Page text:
Eileen Conboy, guest speaker at the Montreal Massacre Memorial Service.


Hello, K’we, Bonjour everyone

I am so grateful to the Advisory Council for the Status of Women for inviting me here to speak, and want to thank every one of you for attending today and for bringing your open minds and hearts.

In the aftermath of Hurricane Fiona, I found comfort in a book called “The Hidden Life of Trees” by Peter Wohlleben. In this book he explores a multitude of ways in which trees care for their neighbours. They share photosynthesis with those who can’t reach the sun, warn each other about predators, and will even pour nutrients into the stump of a neighbouring tree to keep it alive.

It is through a protective ecosystem created by care and connection, that trees thrive.

I believe the same can be said for the members of our communities, and especially those impacted by sexualized violence.

A common misconception about sexualized violence is, that if you are not actively perpetrating harm, you do not play a role in the prevention, the harm itself, or the healing.

However, harm will always happen in the context of relationships and community. Just like trees, we too are inherently connected.

Survivors, perpetrators, families, friends.

With that interconnection comes a responsibility, and an opportunity to turn towards and not away from harm when it happens.

Buying into the misconception that we do not play a role in restoring the well-being of others in our communities, our root systems, can have devastating results. When survivors who disclose their experiences are not met with dignity and support. Healing and regaining a sense of security can be incredibly difficult. The shame and doubt from these experiences often leads to further disconnection.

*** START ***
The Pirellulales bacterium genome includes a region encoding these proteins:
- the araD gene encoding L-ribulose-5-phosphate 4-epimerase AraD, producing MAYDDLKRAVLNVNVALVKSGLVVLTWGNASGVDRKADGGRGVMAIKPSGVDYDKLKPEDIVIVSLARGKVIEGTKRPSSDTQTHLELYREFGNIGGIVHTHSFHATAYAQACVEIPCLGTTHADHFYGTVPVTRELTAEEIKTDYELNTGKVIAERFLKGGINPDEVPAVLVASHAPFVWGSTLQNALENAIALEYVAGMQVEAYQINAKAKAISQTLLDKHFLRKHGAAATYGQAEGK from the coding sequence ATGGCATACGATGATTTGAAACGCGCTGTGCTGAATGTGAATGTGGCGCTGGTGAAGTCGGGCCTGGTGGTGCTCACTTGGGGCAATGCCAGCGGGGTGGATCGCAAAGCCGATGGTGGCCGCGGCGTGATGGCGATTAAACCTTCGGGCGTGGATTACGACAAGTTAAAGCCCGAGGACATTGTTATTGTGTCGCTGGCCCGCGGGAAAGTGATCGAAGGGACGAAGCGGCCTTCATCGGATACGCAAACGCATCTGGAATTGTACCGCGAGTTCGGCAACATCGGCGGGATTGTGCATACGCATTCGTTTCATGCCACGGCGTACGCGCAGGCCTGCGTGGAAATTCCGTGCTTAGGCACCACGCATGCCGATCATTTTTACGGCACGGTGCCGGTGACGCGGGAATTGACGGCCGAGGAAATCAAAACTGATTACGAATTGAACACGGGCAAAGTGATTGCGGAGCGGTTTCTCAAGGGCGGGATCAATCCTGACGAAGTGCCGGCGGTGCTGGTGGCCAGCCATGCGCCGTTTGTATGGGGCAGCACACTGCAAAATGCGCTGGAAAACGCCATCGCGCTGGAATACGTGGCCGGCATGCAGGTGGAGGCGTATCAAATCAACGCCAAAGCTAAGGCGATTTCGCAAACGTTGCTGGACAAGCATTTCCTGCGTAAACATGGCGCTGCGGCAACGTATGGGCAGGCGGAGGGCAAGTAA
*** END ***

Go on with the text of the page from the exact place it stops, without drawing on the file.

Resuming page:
Meanwhile, neglecting our role with perpetrators means that although they may be whispered about in safety networks, they are rarely held to account, and more rarely still convicted of their crimes. As a result, the expectations around the places in the community that they do. can. and should occupy. becomes confusing. We are left to make independent decisions about what justice looks like outside of formal processes and without the input of survivors.

Traumatized people, and the people who traumatize others, will always land back in the community.

This is where an opportunity lies, to increase our capacity for community care.

Efforts to address harm through the use of community care and connection have been. And continue to be led by historically marginalised communities. Indigenous. Black. People of Color. Trans folks.

Community-care approaches recognize:

  • To be human means we will. Inevitably. At some point. cause harm. Both intentionally and unintentionally.
  • Avoiding this reality only guarantees that we get stuck in an endless loop of fighting with our shame instead of figuring out ways to acknowledge harm, apologize, and repair damage.
  • This foundational understanding sets the stage for creating spaces where people can bring their whole selves to the table. and ensures that both the people who experience harm, and people who cause harm, can bring it forward and not question their value in the community

Nora Samaran, author and activist who wrote the viral essay called “the opposite of rape culture is nurturance culture” said: “We can’t centre our care around bringing people back to acceptable, but bringing acceptable to people.”

  • Alongside this understanding of harm, is an understanding of healing.
  • Community-care approaches recognize that it is essential to centre the needs of survivors in order to restore safety for an entire community. This means that they are in the lead of their healing and are able to determine what accountability looks like to them.
  • When survivor’s lead the way, the community does not sit back, but rather, surrounds the survivor with the nutrients of support, protection, and expertise needed to mend and grow.
  • Healing cannot happen independent of the community. For survivors, sharing the truth of how they have been harmed is also a question that asks “Do I still belong?” and the answer must always be a resounding “yes.”

I want to end today by talking about trees again.

Peter Wohlleben said that the loss of small or injured trees in a forest results in a vulnerability for the surrounding trees. Without the protection that deeply rooted connection brings, the trees face the full harshness of the elements. If every tree only cared for itself, the whole forest would not survive.

We, too, need protective ecosystems that are fed by the nurturance of connection and community, allowing those amongst us who have been impacted by sexualized violence the respite needed to restore health, well-being and safety.

Thank you, Wela’lin, Merci

by Eileen Conboy
Guest Speaker
December 6, 2022 Montreal Massacre Memorial Service